October 27, 2023: How much B17 (cyanogenic glycoside) should you ingest?


October 27, 2023

How much B17 (cyanogenic glycoside) should you ingest?

Another case from the National Case Conference

Case: A 59-year-old female was recently diagnosed with cancer. She ordered a natural remedy from Amazon to treat her condition. She took a handful (10-15) of the supplement, then read the fine print which said not to take more than 6/day. So she called the Poison Center and they sent her to the ED. Physical Exam was normal. Only lab abnormality was a lactate of 2.7. In the ED, she developed a headache. Over the next 4 hours, PE and routine lab remained wnl, but lactate rose from 2.7 to 4.8 to 5.7 to 5.9. What vitamin supplement did she ingest?

B17 of course (not really a vitamin)-actually apricot kernels

B17, an apricot pit extract, was patented in the 1970s as a therapy for cancer treatment. Laetrile is the name given to this extract made from apricot pits(member of the stone fruit family) that contains amygdalin, a cyanogenic glycoside. Laetrile was banned by the US Supreme Court in the 1980s, although it is still readily available over the internet.

Amagydalin is metabolized by betagluosidinase (BG) to glucose, HCN, and benzaldehyde-the concern obviously being the HCN. There is some BG in the kernel, so metabolism starts when the kernel is chewed. Enteric and glut flora BG are primarily responsible for the metabolism.

CN is a chemical asphyxiant blocking the aerobic utilization of oxygen by binding to cytochrome oxidase and stopping cellular respiration.

Treatment? Should one administer hydroxycobolamine? What are the indications for this antidote?

Hydroxycobolamine (analog of vitamin B12) is the antidote for CN poisoning. It rapidly exchanges its hydroxyl group with free CN to produce nontoxic, stable cyanocobolamine, and scavenges nitric oxide, a vasodilator. It rapidly improves heart rate, blood pressure and acidemia in a patient with CN poisoning. It colors body fluids red, and causes erythema in most patients, rash in 30%, and increased blood pressure in 20%. It interferes with multiple serum assays.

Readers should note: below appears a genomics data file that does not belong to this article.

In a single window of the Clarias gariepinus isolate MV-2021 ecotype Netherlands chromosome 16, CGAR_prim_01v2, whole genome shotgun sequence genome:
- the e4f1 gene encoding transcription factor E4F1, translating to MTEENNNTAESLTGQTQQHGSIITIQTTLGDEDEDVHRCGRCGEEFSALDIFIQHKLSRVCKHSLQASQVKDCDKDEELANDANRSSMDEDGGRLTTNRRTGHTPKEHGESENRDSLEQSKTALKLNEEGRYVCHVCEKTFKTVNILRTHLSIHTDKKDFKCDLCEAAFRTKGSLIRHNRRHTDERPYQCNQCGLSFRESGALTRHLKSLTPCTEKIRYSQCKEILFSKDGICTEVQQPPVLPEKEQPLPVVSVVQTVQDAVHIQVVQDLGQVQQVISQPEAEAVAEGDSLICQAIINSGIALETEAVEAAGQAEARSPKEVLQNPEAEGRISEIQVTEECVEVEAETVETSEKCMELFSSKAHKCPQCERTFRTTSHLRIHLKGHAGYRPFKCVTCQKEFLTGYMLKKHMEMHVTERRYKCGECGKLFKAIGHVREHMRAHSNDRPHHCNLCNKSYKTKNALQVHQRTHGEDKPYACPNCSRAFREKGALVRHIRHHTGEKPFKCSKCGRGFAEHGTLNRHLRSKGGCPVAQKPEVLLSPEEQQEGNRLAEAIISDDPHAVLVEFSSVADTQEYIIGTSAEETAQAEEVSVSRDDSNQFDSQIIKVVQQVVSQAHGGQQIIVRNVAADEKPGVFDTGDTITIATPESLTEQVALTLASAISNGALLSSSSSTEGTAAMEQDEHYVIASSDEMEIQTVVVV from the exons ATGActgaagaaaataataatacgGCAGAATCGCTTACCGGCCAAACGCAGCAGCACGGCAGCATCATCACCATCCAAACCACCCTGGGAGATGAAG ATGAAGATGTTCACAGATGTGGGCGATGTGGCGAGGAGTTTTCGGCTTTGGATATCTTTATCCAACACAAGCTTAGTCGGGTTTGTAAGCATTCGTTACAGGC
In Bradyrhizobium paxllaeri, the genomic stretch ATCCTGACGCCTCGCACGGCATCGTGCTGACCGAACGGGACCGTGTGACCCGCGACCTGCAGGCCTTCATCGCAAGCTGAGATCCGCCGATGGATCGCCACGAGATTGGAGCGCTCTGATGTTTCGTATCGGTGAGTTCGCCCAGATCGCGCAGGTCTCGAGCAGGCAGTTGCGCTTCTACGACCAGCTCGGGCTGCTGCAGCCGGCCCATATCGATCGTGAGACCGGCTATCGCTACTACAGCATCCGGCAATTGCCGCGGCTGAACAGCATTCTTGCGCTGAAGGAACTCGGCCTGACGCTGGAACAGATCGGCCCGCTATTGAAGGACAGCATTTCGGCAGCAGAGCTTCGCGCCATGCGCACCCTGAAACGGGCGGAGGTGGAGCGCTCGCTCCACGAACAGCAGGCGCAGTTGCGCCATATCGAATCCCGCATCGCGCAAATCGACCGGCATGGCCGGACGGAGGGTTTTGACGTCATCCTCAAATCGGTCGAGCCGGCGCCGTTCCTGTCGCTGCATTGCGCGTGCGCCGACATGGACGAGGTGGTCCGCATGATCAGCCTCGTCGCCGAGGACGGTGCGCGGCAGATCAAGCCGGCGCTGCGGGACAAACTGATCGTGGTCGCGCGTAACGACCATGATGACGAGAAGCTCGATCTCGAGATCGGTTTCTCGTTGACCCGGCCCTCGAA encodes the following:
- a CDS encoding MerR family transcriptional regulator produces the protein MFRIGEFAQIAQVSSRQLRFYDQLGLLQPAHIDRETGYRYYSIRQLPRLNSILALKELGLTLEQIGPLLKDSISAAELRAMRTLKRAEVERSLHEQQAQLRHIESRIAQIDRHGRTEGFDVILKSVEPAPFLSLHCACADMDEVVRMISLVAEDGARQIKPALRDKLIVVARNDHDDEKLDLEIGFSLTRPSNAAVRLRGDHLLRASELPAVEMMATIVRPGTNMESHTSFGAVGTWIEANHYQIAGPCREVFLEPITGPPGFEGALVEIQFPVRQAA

Outcome: Hydroxycobolamine was administered, and lactate began to decrease about 2 hours after the administration. Hard to tell if it was cause and effect. There was much discussion about the indications for administration.

Good thing you can always call the Poison Center and discuss the case with a clinical toxicologist.

Question submitted by Donna Seger MD 

Comment: I continue to be amazed at what one can buy over the internet. Always remember to ask about supplements. Many people assume that all “natural remedies” are safe. ds

I am interested in any questions you would like addressed in the Question of the Week. Please email me with any suggestions at donna.seger@vumc.org.


Professor Emeritus
Department of Medicine






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